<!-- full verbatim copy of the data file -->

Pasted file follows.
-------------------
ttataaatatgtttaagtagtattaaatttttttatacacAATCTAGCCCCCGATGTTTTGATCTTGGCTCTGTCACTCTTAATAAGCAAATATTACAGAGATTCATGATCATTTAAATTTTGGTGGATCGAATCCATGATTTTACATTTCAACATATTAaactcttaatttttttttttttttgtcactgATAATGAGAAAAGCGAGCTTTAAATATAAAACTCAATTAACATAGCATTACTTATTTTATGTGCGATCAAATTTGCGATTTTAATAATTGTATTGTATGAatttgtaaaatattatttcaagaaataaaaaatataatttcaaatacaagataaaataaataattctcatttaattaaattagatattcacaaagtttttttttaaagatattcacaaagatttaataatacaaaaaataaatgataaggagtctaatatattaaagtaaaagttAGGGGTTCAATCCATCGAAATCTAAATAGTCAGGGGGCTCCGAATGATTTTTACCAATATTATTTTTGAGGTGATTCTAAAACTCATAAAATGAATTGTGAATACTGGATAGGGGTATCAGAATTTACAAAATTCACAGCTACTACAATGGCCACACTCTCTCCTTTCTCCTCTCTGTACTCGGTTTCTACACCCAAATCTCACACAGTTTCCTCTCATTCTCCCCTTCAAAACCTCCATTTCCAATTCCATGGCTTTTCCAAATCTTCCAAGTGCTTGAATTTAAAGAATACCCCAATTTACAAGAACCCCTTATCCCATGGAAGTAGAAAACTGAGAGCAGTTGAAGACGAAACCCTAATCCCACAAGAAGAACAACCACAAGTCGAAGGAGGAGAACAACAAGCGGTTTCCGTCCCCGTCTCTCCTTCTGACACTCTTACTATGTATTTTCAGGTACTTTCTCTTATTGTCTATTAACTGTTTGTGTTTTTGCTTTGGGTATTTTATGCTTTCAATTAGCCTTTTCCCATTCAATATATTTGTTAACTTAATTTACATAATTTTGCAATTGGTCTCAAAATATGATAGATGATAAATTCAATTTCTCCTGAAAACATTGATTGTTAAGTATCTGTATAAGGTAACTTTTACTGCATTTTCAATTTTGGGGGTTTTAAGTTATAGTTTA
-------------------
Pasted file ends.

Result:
ttataaatatgtttaagtagtattaaatttttttatacacAATCTAGCCCCCGATGTTTTGATCTTGGCTCTGTCACTCTTAATAAGCAAATATTACAGAGATTCATGATCATTTAAATTTTGGTGGATCGAATCCATGATTTTACATTTCAACATATTAaactcttaatttttttttttttttgtcactgATAATGAGAAAAGCGAGCTTTAAATATAAAACTCAATTAACATAGCATTACTTATTTTATGTGCGATCAAATTTGCGATTTTAATAATTGTATTGTATGAatttgtaaaatattatttcaagaaataaaaaatataatttcaaatacaagataaaataaataattctcatttaattaaattagatattcacaaagtttttttttaaagatattcacaaagatttaataatacaaaaaataaatgataaggagtctaatatattaaagtaaaagttAGGGGTTCAATCCATCGAAATCTAAATAGTCAGGGGGCTCCGAATGATTTTTACCAATATTATTTTTGAGGTGATTCTAAAACTCATAAAATGAATTGTGAATACTGGATAGGGGTATCAGAATTTACAAAATTCACAGCTACTACAATGGCCACACTCTCTCCTTTCTCCTCTCTGTACTCGGTTTCTACACCCAAATCTCACACAGTTTCCTCTCATTCTCCCCTTCAAAACCTCCATTTCCAATTCCATGGCTTTTCCAAATCTTCCAAGTGCTTGAATTTAAAGAATACCCCAATTTACAAGAACCCCTTATCCCATGGAAGTAGAAAACTGAGAGCAGTTGAAGACGAAACCCTAATCCCACAAGAAGAACAACCACAAGTCGAAGGAGGAGAACAACAAGCGGTTTCCGTCCCCGTCTCTCCTTCTGACACTCTTACTATGTATTTTCAGGTACTTTCTCTTATTGTCTATTAACTGTTTGTGTTTTTGCTTTGGGTATTTTATGCTTTCAATTAGCCTTTTCCCATTCAATATATTTGTTAACTTAATTTACATAATTTTGCAATTGGTCTCAAAATATGATAGATGATAAATTCAATTTCTCCTGAAAACATTGATTGTTAAGTATCTGTATAAGGTAACTTTTACTGCATTTTCAATTTTGGGGGTTTTAAGTTATAGTTTA